Tuesday, September 1, 2015

New Item Tuesday

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Sunday, August 30, 2015

Staff Review: The Light Between Oceans by M. L. Stedman

Ouch! This book hurts. It’s also dazzlingly beautiful, but the more you succumb to the beauty of the prose and of the remote island setting where the story unfolds, the more the plot rips your heart out. At least this was my experience.

But let me back up. The Light Between Oceans is a 2012 debut novel by Australian author M. L. Stedman. Many people read it; most loved it (approximately 156,000 reviews on GoodReads at last count). Then, DreamWorks acquired the film rights and a movie was made, starring Michael Fassbender and Rachel Weisz among others. The movie’s set for release in 2016. I don’t know if I’ll be able to handle the story again.

The main characters are Tom Sherbourn, a stalwart and upstanding but emotionally ravaged young World War I vet, and his free-spirited, newlywed wife, Isabel, who set up house (or lighthouse, to be precise) on isolated Janus Rock off the west coast of Australia, where Tom has signed on as light-keeper.

The book’s opening chapters are idyllic. Janus is the perfect place for these starry-eyed lovers to hole up and for Tom to heal. They both love the sea, the solitude, the silence. Some of the novel’s most gorgeous passages capture the fluctuating water, altering sky, and shifting light. But Isabel yearns for a baby. Over several years she suffers two miscarriages and an agonizing stillbirth.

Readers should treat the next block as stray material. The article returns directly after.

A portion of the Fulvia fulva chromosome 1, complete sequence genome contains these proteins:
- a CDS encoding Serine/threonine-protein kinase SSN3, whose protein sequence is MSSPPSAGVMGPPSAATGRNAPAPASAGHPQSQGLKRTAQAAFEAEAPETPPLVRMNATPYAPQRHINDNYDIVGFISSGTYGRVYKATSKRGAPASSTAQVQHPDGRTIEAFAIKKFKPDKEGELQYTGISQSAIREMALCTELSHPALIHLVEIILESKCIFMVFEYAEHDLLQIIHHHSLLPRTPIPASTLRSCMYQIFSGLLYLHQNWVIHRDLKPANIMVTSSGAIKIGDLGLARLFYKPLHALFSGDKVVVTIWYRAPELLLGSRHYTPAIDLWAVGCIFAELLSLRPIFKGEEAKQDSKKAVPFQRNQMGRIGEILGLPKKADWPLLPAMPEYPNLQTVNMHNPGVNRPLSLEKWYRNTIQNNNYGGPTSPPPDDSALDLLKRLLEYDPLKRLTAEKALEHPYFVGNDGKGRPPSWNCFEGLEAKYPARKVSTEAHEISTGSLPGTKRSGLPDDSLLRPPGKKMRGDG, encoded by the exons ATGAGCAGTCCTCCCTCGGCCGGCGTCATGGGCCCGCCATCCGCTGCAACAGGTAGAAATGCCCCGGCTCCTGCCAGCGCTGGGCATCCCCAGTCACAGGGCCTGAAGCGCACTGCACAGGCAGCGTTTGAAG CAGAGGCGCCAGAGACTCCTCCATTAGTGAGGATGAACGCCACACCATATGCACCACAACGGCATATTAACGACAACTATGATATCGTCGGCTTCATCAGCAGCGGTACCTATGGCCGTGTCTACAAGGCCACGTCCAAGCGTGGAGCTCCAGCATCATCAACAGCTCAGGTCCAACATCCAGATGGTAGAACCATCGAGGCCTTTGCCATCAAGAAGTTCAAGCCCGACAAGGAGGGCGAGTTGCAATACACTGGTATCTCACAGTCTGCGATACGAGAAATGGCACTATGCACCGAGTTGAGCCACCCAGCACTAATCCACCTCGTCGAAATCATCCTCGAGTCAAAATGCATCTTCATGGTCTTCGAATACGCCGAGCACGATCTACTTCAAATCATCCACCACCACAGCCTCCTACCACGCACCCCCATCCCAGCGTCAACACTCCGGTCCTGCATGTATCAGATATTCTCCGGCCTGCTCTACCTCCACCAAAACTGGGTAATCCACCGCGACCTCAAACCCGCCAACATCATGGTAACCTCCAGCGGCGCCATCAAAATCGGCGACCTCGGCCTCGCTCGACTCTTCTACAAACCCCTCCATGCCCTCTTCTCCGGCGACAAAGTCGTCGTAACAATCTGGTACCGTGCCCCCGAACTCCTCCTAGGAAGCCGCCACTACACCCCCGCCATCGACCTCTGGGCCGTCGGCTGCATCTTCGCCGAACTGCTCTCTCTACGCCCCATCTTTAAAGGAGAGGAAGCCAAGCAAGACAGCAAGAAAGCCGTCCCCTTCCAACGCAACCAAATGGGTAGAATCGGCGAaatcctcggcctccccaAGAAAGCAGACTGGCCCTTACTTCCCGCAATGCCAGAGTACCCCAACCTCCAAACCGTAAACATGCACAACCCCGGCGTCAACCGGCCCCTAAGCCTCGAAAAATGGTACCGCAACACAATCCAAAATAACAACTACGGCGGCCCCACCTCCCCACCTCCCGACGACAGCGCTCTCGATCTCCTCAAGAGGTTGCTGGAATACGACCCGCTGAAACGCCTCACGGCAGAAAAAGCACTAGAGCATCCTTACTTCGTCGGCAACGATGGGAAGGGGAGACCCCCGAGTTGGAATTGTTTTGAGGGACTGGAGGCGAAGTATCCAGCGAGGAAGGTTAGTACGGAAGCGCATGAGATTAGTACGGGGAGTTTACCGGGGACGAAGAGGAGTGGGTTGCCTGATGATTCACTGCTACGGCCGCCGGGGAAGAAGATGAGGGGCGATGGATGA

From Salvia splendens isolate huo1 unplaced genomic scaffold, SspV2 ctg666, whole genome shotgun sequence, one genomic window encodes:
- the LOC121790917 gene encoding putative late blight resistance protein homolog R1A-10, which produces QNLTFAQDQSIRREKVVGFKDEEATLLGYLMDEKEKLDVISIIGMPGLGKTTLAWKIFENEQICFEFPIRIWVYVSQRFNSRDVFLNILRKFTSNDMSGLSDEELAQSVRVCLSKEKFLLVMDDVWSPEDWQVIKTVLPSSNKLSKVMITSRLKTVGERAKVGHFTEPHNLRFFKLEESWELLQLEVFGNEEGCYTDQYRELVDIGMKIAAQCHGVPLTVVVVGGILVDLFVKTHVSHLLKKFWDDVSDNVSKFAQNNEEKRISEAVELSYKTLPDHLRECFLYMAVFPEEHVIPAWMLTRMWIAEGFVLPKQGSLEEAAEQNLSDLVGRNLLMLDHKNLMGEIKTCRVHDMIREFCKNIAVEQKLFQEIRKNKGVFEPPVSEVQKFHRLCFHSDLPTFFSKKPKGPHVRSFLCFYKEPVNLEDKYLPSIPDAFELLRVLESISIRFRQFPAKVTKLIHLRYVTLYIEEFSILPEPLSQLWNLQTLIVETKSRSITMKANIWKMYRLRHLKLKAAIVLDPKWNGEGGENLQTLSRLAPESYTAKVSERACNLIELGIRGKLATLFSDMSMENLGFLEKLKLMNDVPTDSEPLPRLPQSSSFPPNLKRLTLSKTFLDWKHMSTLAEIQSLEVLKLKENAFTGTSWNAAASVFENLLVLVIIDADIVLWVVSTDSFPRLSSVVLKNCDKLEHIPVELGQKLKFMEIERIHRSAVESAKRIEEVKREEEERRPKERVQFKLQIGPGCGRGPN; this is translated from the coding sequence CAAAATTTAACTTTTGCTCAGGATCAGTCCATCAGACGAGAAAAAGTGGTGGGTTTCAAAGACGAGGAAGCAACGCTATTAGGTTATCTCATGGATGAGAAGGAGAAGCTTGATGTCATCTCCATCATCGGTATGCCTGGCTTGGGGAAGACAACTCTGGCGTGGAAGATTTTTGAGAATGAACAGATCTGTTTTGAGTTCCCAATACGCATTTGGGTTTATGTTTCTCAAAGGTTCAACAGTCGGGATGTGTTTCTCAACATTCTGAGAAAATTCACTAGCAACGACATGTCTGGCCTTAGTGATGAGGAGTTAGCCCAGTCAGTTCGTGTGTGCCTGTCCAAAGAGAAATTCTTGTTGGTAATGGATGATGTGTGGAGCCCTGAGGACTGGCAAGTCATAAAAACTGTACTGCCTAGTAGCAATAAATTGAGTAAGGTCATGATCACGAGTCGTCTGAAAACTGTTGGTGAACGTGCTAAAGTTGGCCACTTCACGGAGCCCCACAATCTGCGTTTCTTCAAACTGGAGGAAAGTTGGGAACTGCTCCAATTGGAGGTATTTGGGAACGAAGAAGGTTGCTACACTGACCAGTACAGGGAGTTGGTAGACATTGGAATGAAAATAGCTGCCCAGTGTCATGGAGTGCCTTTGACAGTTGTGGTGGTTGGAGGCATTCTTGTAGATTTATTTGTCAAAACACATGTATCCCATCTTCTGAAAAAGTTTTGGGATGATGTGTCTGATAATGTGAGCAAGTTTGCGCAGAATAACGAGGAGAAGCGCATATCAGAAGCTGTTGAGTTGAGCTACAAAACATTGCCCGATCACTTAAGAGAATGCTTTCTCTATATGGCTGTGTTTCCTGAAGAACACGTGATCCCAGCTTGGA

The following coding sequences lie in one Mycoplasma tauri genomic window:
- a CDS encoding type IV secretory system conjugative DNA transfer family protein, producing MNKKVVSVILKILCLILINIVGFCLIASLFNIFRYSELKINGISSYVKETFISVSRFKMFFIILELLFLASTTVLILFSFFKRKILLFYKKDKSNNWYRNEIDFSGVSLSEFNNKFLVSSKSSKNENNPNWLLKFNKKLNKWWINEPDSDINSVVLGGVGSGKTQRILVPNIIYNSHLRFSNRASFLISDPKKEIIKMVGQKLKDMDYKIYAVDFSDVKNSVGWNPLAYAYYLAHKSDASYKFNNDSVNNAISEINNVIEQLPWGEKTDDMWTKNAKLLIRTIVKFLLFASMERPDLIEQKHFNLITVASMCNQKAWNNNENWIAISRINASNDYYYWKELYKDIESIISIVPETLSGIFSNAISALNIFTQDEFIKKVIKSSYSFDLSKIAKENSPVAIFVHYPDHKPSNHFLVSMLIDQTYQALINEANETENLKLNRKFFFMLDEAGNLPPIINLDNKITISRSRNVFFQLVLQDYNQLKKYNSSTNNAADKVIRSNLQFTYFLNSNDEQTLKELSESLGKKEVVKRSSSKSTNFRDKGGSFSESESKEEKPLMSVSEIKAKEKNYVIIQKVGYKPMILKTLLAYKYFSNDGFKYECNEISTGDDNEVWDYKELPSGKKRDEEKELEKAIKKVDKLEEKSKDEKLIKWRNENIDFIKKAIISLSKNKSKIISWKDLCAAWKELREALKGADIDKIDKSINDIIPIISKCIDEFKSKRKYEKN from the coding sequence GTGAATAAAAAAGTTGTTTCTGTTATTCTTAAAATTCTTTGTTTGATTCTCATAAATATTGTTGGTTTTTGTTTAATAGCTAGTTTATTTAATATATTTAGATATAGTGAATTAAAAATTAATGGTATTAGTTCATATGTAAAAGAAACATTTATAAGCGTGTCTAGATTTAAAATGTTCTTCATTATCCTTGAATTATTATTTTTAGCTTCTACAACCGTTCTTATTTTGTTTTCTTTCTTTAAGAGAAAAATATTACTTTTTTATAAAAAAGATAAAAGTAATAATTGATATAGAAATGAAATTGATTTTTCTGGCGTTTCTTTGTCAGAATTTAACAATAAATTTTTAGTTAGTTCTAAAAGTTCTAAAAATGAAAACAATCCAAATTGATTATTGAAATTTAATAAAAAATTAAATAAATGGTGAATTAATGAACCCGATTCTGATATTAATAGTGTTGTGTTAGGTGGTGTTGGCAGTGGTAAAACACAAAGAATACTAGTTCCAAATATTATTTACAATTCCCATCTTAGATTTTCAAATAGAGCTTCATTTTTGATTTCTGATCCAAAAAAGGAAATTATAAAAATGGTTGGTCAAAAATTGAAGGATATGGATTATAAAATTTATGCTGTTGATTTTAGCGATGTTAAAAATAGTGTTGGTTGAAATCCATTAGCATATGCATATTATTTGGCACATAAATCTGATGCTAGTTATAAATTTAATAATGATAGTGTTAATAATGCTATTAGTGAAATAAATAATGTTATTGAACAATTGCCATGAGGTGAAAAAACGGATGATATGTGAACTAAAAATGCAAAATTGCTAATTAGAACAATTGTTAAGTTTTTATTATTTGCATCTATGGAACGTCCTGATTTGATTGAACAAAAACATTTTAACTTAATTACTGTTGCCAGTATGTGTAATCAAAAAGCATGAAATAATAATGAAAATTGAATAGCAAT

Then one day a small boat washes up on the island’s remote side, carrying a dead body and a tiny living infant. Tom’s position requires that he record and report every happening on Janus Rock, but, very reluctantly, he allows Isabel to persuade him that the infant is now likely an orphan and might just be a gift bestowed by the universe after all the heartbreak they’ve suffered in their attempts to make a child. So, Tom buries the dead man and sets the boat adrift while Isabel begins caring for the infant, who instantly wins their hearts and completes their family.

The chapters that follow continue the idyll: Tom, Isabel, and Baby Lucy compose a near-perfect happy family who thrive in their exquisite life on Janus Rock. Only Tom suffers pangs of conscience -- over what he has allowed to take place, what he has omitted from his reports, an omission that could end his light-keeping career and lead to formal charges. And indeed Tom’s misgivings bear fruit. The idyll ends and the pain begins.

The moral of the story (and this is quite courageous on the author’s part) seems to be that we inhabit a moral universe, the truth will out, and wrong acts will have their full repercussions. Stedman unfolds the rippling consequences of the Sherbourns’ wrong act in a slow and meticulous way that is absolutely wrenching for the reader, who watches in horror as the family on Janus Rock is slowly ripped asunder. Sure, justice is ultimately served – and I’m 100% for justice – but in this instance I’m afraid I was rooting for the wrong: for Tom, Isabel, and stolen Baby Lucy in their island paradise rimmed by dolphins and whales.

~Ann, Adult Services

Sunday, August 23, 2015

Staff Review: Homespun Mom Comes Unraveled by Shannon Hayes